Objections about spreadsheet source control, code review, and deployment are overstated. Many analytics projects are undertaken by one, two, or three contributors and are intended to be completed in days or weeks. This does not mean they are not “serious”; they are scoped. In any case, software is also susceptible to flaws due to insufficient review, for example the “Heartbleed” flaw in open source code. (We are aware the Heartbleed bug was quickly fixed after it was reported. Piketty can and should do the same with his spreadsheets.) No analytics solution is more easily deployed than a spreadsheet. Nearly every computing device has a spreadsheet program (or a web browser), so “deployment” simply means emailing a document or sharing a link. What’s more, the recipient will actually know what to do with it. The closest alternative, package systems such as those in R and Python, are far too difficult for non-experts to use. Simply put, time to solution is usually superior for spreadsheets. This is the consideration that overrides all others for many real-world projects. Spreadsheet critics are often far removed from such realities.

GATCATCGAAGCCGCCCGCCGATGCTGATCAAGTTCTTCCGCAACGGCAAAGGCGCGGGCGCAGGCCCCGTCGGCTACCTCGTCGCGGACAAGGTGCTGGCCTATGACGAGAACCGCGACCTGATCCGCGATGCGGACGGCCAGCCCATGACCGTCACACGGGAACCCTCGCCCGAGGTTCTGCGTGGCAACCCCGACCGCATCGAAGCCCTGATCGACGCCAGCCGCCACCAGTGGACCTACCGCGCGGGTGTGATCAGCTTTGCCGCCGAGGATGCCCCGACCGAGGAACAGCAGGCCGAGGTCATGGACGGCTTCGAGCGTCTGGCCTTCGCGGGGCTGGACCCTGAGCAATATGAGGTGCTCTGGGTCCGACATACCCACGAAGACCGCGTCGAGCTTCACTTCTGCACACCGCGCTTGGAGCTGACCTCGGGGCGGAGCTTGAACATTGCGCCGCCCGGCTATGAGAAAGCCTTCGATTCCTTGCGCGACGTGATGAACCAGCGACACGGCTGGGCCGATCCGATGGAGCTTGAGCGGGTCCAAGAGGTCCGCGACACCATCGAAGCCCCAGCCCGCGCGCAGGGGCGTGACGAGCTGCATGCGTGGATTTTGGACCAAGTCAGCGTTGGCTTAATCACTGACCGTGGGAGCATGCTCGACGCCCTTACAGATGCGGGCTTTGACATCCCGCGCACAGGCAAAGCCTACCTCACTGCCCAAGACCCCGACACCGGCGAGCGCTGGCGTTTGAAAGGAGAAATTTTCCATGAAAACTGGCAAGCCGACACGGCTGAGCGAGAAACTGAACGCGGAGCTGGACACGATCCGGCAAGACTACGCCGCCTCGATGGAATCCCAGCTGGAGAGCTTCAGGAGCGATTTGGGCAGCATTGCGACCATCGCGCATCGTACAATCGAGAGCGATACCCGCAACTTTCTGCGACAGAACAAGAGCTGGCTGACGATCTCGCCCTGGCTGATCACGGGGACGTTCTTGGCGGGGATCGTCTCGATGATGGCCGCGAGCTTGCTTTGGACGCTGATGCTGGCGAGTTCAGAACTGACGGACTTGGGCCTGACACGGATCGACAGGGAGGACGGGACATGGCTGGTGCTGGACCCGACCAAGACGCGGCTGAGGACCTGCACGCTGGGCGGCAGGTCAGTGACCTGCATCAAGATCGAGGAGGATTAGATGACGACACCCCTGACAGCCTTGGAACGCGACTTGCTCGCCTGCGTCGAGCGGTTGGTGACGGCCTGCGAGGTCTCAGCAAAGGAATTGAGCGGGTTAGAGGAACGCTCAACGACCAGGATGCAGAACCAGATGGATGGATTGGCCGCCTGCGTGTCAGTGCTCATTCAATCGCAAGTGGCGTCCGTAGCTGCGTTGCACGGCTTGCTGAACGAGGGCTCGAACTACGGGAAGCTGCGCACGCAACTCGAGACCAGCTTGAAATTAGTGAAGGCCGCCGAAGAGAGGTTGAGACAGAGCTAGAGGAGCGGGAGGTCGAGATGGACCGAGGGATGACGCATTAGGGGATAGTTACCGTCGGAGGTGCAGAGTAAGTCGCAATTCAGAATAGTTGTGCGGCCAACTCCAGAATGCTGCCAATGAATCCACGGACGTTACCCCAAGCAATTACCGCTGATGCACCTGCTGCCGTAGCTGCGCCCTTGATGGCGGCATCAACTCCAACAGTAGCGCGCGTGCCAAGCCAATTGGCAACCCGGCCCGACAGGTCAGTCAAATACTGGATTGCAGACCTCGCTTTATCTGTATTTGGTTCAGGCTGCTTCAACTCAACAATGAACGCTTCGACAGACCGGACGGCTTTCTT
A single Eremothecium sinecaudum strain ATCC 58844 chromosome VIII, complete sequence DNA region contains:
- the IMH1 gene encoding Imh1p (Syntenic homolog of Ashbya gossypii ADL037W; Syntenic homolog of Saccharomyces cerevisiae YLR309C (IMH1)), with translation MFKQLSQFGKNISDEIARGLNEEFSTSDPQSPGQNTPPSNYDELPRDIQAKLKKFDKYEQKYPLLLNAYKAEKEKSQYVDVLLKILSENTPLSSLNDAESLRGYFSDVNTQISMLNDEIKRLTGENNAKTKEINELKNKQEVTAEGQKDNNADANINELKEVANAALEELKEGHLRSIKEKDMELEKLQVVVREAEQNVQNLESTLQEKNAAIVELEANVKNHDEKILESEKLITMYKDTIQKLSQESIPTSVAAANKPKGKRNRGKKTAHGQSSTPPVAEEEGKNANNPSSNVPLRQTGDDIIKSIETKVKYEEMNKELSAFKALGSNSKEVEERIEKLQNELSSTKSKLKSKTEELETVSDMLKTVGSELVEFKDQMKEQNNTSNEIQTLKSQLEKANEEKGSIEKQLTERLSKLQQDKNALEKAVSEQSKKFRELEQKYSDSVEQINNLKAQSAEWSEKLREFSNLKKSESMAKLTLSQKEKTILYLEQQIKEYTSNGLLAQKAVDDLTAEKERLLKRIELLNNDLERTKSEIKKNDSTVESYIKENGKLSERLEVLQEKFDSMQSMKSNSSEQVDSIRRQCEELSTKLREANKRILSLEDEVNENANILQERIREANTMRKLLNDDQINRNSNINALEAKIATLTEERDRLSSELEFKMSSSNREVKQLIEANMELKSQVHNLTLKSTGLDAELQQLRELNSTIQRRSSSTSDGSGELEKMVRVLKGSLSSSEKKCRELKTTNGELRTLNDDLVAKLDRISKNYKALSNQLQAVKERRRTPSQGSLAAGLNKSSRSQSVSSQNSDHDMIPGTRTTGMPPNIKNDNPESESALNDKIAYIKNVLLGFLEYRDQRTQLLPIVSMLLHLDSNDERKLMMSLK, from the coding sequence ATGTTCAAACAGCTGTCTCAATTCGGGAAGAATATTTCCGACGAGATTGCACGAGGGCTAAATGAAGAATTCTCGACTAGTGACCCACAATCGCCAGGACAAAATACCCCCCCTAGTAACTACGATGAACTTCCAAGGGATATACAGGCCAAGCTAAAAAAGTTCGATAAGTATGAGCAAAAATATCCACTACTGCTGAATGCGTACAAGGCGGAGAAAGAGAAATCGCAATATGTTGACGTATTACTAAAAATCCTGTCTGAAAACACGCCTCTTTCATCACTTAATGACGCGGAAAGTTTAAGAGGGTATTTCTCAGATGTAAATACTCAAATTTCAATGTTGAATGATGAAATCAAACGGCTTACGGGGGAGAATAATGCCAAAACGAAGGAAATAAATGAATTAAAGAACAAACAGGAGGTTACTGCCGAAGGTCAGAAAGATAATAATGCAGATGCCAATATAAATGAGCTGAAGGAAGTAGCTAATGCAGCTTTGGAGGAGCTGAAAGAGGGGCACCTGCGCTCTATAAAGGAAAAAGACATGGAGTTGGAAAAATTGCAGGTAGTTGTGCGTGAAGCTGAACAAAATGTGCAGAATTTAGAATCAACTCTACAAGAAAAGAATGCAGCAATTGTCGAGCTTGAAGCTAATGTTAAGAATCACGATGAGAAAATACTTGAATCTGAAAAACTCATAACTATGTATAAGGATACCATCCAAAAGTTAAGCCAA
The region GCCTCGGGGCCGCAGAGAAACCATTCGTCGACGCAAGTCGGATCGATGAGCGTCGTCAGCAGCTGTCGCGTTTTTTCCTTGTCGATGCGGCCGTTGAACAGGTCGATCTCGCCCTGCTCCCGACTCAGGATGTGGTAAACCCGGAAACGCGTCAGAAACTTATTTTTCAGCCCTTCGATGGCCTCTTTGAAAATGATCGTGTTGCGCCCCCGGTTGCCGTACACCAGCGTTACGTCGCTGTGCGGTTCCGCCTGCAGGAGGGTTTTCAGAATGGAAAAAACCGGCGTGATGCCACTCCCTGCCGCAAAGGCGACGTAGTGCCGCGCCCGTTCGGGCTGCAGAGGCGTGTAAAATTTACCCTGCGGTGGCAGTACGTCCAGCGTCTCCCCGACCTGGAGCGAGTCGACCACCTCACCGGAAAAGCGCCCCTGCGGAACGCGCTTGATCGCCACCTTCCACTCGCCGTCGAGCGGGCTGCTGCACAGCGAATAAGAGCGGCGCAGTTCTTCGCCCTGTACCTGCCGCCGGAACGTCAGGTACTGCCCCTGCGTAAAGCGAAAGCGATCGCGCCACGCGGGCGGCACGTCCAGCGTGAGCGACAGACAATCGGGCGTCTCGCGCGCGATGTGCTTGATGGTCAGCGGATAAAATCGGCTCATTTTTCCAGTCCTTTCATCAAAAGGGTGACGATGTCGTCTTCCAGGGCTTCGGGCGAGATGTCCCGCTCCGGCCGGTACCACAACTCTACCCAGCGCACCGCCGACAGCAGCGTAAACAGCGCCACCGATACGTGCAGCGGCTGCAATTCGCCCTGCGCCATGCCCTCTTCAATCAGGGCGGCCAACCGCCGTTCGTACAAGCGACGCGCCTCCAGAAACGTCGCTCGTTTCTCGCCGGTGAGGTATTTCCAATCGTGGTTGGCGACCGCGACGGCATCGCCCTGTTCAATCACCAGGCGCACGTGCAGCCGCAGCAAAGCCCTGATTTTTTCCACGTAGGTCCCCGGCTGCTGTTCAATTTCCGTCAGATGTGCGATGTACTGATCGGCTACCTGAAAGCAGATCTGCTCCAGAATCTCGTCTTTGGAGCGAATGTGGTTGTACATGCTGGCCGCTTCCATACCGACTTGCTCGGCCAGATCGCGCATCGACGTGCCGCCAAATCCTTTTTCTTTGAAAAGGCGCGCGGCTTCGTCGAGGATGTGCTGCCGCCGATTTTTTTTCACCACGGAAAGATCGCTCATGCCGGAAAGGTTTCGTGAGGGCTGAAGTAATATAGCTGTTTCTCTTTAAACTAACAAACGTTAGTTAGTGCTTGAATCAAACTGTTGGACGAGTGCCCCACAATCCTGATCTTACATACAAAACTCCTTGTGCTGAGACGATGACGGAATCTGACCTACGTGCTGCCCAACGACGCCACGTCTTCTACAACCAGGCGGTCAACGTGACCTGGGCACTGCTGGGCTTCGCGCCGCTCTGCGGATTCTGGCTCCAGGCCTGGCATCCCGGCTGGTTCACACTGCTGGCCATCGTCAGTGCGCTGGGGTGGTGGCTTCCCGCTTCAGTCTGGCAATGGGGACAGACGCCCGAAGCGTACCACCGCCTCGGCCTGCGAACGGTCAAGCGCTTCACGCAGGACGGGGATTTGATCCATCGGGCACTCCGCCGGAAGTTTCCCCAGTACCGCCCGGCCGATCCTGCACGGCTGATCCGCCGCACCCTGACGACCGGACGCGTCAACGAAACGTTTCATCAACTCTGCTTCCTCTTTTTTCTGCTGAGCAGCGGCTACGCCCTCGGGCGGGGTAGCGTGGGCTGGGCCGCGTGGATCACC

Writing code does not make the flaws attributed to spreadsheets magically disappear. While the methodologies and technologies to write good analytics software are there for the taking, they are infrequently used together, making it insanely hard to write sane software. Even in 2015, analytics software is often written in an imperative, comparatively low-level language such as C++ to realize the perceived runtime performance benefits of coding “close to the metal”, often at the cost of developer time and solution robustness. Even when a language like R or Python is used, the undocumented chains of library calls are often reminiscent of poorly structured spaghetti spreadsheets. The users of these solutions often have it worse than the authors. Analytics solutions intended to be used by non-experts often present terrible user experiences, neglecting best practices for human-centered design and presentation. Finally, and perhaps most frustratingly, modern tools widely accepted by the software industry lie unused by analytics practitioners. Somewhere, right now, three data scientists are debating which version of Python to use, two statisticians are arguing about vi versus emacs, and a graduate student is using printf to debug. Lemire preaches correctness, but what percentage of production analytics systems have repeatable unit tests? What percentage of published R packages ship with tests? How many open source analytics projects have more than three active developers or reviewers? How many research papers whose findings are based on new code actually share a working version? Is the answer to any of these questions more than 10%? The fault lies not in the sheet or the code, but in ourselves.